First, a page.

ISLAMABAD: Pakistanis who bought the current ruling party’s dream of ‘Naya Pakistan’ believed the country would be rid of corruption overnight. But while the Pakistan Tehreek-e-Insaf has come down hard on politicians suspected of graft, corruption in government departments carries on at all levels.
Take the case of Islamabad’s revenue department. According to sources, patwaris who work for the department do not even show up to work, outsourcing their duties to munshis (assistants) who demand bribes from people.
“If people refuse to bribe the munshis, they have to wait for weeks to get their work done.
A portion of the bribe money also goes to tehsildars to expedite the process,” an internal source at the revenue department told The Express Tribune.
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Patwaris, in turn, pin the blame for their corrupt activities on their higher-ups. According to them, their seniors pressure them into turning a blind eye to bribery and do not reward them for their ‘hard work’.
Speaking on the matter, Islamabad Deputy Commissioner Hamza Shafqat said his department received several complaints regarding bribery and prompt action was taken against those involved.
A survey conducted by The Express Tribune at the Citizen Facilitation Centre of the Revenue Department revealed that five of the offices were closed during duty hours. Absentees put up notes on their doors citing different reasons, including accidents and court hearings. None of the patwaris were present in the patwar khanas and munshis were doing all the work instead.
“We thought things will change as soon as the new government will take over, but sadly, corrupt practices, such as the acceptance of bribery continues to date,” Farhan Raja, an agitated citizen said. “We have lodged various complaints against the department and the rampant practice of bribery but they fell on deaf ears.”
Raja added that the only job the patwaris perform is signing the documents that their munshis prepare. “We have to pay Rs2,000 per marla for registration while the actual government fee is much less,” he added. “Likewise, they ask for Rs500 as a token fee at the facilitation center.”
Raja further explained that the patwaris also deliberately make mistakes while carrying out the registration process, and later demand money to rectify the errors. “People have paid thousands of rupees in bribes for the statement of property transfer and those who don’t bribe the munshis have to wait for very long periods of time,” Raja said. “Some people end up giving bribe because they want to expedite the process.”
Venting his anger and frustration with the revenue department and the rampant corruption, another citizen Zafran told The Express Tribune that the government should hold the patwaris accountable as they are leading lavish lifestyles and are paying so much to their munshis.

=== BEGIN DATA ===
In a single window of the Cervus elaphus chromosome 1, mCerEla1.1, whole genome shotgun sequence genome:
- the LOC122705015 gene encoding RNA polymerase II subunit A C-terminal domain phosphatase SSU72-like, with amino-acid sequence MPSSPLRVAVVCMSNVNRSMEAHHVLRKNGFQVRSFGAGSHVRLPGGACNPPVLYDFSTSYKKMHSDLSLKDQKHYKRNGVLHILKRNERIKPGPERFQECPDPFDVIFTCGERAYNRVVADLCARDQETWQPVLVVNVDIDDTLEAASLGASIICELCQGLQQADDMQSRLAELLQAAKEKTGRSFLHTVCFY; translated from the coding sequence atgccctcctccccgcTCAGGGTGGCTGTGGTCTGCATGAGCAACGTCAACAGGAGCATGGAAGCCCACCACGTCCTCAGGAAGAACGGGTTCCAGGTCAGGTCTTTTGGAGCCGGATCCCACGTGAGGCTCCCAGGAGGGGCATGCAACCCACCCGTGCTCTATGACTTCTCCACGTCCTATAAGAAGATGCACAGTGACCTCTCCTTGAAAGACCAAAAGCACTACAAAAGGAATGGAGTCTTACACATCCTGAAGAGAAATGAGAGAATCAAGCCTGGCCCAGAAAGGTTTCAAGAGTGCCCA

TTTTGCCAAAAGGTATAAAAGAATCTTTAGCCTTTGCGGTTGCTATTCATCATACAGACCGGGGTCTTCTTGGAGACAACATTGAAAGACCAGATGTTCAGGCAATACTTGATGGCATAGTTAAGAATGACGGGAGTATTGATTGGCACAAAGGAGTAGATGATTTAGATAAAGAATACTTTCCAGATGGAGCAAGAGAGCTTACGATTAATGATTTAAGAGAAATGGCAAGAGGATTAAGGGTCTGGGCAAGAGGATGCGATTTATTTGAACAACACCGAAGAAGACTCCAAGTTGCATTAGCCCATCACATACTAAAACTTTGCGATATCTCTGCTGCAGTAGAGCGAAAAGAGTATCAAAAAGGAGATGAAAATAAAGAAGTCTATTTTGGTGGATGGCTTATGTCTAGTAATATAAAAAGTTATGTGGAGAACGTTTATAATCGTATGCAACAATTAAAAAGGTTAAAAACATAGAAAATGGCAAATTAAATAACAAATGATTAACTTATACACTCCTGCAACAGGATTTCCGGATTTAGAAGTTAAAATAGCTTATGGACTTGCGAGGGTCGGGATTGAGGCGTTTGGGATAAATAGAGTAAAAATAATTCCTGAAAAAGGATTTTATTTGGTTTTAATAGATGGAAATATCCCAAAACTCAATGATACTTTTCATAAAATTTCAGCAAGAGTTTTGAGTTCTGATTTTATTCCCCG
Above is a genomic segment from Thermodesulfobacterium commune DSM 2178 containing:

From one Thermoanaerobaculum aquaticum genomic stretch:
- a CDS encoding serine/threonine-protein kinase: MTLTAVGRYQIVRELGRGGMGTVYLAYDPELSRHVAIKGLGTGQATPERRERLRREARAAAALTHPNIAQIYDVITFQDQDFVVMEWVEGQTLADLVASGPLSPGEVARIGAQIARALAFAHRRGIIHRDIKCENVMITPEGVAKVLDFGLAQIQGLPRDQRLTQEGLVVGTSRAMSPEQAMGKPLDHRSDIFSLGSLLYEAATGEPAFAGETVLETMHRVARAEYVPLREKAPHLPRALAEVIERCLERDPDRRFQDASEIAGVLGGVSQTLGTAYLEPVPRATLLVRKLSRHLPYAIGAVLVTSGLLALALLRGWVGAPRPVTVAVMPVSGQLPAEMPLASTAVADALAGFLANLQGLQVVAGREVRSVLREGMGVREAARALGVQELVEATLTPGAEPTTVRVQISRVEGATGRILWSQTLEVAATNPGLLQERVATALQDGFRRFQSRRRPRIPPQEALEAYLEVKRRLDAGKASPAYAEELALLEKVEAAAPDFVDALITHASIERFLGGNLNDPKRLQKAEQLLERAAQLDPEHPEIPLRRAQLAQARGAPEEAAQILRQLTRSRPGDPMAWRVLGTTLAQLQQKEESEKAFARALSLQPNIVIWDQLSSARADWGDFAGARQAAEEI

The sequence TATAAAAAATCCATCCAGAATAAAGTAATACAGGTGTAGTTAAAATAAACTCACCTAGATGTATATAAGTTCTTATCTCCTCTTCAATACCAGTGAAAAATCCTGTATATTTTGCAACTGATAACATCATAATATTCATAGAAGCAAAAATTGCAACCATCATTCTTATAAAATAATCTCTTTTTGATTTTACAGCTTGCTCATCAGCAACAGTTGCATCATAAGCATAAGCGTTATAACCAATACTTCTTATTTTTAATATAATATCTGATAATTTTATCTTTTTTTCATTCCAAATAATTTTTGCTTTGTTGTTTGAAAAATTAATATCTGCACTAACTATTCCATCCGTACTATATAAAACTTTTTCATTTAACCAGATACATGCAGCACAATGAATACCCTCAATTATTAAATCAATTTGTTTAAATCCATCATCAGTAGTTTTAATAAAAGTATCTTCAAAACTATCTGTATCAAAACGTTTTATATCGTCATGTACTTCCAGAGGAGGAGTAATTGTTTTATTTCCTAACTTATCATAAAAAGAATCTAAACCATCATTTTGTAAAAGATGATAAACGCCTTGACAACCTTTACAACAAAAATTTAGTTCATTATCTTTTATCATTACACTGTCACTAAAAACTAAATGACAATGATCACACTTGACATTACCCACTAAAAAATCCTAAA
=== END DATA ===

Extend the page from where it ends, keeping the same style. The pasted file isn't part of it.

“Where is all the money coming from? The government should live up to its promises and look into the situation as soon as possible,” he said.
When asked about the citizens’ allegations, a patwari, who spoke on the condition of anonymity, admitted the complaints are genuine but added that patwaris have their own problems which no one takes into account. He explained that the reason why many patwaris take bribe is because of flawed system. Many people are stuck at scale five and have not been promoted.
“Even after 23 years of services, many people are still earning Rs35,000 which is not enough in this day and age,” he lamented. “Since the 1880s, patwaris are still allocated only Rs5 for stationery. It is almost unbelievable.”
Regarding the handing over of tasks to munshis, the patwari said that munshis are given tasks by patwris because of a shortage of staff in the land department as every patwari is given hundreds of records to deal with.
When approached, tehsildar Malik Naseer said that the munshis are ‘trainee patwaris’. When asked why they have been working as trainees for more than 10 years, Naseer said that they are not paid. He also denied the allegations of bribery.
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DC Islamabad Hamza Shafqat said that new reforms have been introduced in the land department and according to rules, the sale and purchase of land has been stopped without the declaration of assets.
“We have put an end to all fraudulent activities, including transfer and mutation in zone three,” he said. “We are working to resolve the ongoing land disputes and have successfully solved 89 cases in 2018.”
He further said that if the patwaris do not do their job, then citizens can lodge a complaint against them with the assistant commissioner so that prompt action can be taken against the corrupt ones.
As for the munshis, Shafqat said that the patwaris are allowed to keep them as their assistants according to the Land Revenue Act but the munshi system has been abolished.
“In Islamabad, there is a shortage of staffers because of which one patwari has to work on more than four mauzas. Therefore, they keep munshis to assist them. The practice of hiring them, however, remains illegal,” he concluded.
Published in The Express Tribune, July 23rd, 2019.